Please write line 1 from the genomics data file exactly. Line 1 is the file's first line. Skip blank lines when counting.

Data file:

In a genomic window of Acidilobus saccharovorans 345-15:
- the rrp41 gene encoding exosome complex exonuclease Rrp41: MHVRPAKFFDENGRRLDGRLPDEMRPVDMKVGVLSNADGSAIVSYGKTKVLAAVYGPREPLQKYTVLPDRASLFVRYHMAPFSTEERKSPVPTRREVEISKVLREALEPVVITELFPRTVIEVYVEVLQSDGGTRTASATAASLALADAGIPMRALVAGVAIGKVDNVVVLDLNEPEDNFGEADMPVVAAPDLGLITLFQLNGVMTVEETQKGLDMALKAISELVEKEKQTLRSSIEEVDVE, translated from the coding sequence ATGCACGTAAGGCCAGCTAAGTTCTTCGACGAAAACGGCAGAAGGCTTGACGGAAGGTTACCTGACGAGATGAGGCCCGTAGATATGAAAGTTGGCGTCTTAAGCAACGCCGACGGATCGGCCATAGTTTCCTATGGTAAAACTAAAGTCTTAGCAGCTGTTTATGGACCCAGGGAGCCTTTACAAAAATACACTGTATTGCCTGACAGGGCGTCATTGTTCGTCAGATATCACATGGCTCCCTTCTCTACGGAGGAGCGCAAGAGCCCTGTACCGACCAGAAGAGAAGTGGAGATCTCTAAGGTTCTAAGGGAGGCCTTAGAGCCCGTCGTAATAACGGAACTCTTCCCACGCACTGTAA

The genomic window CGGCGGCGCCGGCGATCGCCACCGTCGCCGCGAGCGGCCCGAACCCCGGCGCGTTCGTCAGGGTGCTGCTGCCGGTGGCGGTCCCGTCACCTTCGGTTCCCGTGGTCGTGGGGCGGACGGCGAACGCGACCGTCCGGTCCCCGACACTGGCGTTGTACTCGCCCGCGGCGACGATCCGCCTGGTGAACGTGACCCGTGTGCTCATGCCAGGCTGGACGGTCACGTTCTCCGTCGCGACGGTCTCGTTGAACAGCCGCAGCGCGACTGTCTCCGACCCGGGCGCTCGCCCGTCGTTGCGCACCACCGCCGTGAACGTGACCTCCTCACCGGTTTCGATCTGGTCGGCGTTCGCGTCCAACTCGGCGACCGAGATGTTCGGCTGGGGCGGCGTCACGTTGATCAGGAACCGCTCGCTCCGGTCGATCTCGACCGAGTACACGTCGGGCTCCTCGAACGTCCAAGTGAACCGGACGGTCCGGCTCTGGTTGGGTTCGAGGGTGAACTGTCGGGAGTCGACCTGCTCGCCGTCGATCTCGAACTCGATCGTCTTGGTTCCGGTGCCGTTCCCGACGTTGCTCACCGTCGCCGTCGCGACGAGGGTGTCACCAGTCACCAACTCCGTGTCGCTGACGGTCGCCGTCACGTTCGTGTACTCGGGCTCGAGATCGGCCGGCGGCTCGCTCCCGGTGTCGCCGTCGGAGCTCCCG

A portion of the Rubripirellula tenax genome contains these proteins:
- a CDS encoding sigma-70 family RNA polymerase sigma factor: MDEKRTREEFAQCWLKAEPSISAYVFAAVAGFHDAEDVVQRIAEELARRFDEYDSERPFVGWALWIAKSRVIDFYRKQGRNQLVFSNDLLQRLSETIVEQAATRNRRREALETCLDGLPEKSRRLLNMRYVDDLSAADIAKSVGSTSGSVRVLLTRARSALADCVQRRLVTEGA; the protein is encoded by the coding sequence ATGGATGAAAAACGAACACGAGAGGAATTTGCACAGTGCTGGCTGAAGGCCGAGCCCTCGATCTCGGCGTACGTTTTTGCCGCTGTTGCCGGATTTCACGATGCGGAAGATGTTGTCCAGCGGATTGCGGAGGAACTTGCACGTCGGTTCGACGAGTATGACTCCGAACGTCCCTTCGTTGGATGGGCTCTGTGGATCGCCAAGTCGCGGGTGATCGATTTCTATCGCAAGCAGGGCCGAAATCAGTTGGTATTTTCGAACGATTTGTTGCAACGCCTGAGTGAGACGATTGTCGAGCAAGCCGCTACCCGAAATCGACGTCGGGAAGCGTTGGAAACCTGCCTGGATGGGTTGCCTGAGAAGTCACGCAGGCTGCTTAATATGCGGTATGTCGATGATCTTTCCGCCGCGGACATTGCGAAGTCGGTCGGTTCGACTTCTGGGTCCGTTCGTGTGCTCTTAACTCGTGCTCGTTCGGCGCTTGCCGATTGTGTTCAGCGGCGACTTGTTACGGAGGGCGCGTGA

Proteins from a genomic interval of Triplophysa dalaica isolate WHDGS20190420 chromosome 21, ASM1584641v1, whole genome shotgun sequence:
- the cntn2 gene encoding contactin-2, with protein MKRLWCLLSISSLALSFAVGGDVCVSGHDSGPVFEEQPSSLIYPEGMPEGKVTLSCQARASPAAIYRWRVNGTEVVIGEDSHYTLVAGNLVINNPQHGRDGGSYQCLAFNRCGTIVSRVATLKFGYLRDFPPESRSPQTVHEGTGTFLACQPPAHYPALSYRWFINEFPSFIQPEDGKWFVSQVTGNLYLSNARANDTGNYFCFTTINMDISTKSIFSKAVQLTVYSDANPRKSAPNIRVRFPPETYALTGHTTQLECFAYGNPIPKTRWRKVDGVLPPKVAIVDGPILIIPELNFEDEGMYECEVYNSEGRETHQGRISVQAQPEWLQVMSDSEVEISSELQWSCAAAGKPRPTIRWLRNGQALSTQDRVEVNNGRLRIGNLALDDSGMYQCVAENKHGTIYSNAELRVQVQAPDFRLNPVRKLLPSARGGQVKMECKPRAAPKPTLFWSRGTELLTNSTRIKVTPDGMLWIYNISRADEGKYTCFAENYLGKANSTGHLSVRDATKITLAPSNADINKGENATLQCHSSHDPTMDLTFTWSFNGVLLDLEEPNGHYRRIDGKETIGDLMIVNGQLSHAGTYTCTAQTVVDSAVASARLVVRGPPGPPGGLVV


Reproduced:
In a genomic window of Acidilobus saccharovorans 345-15: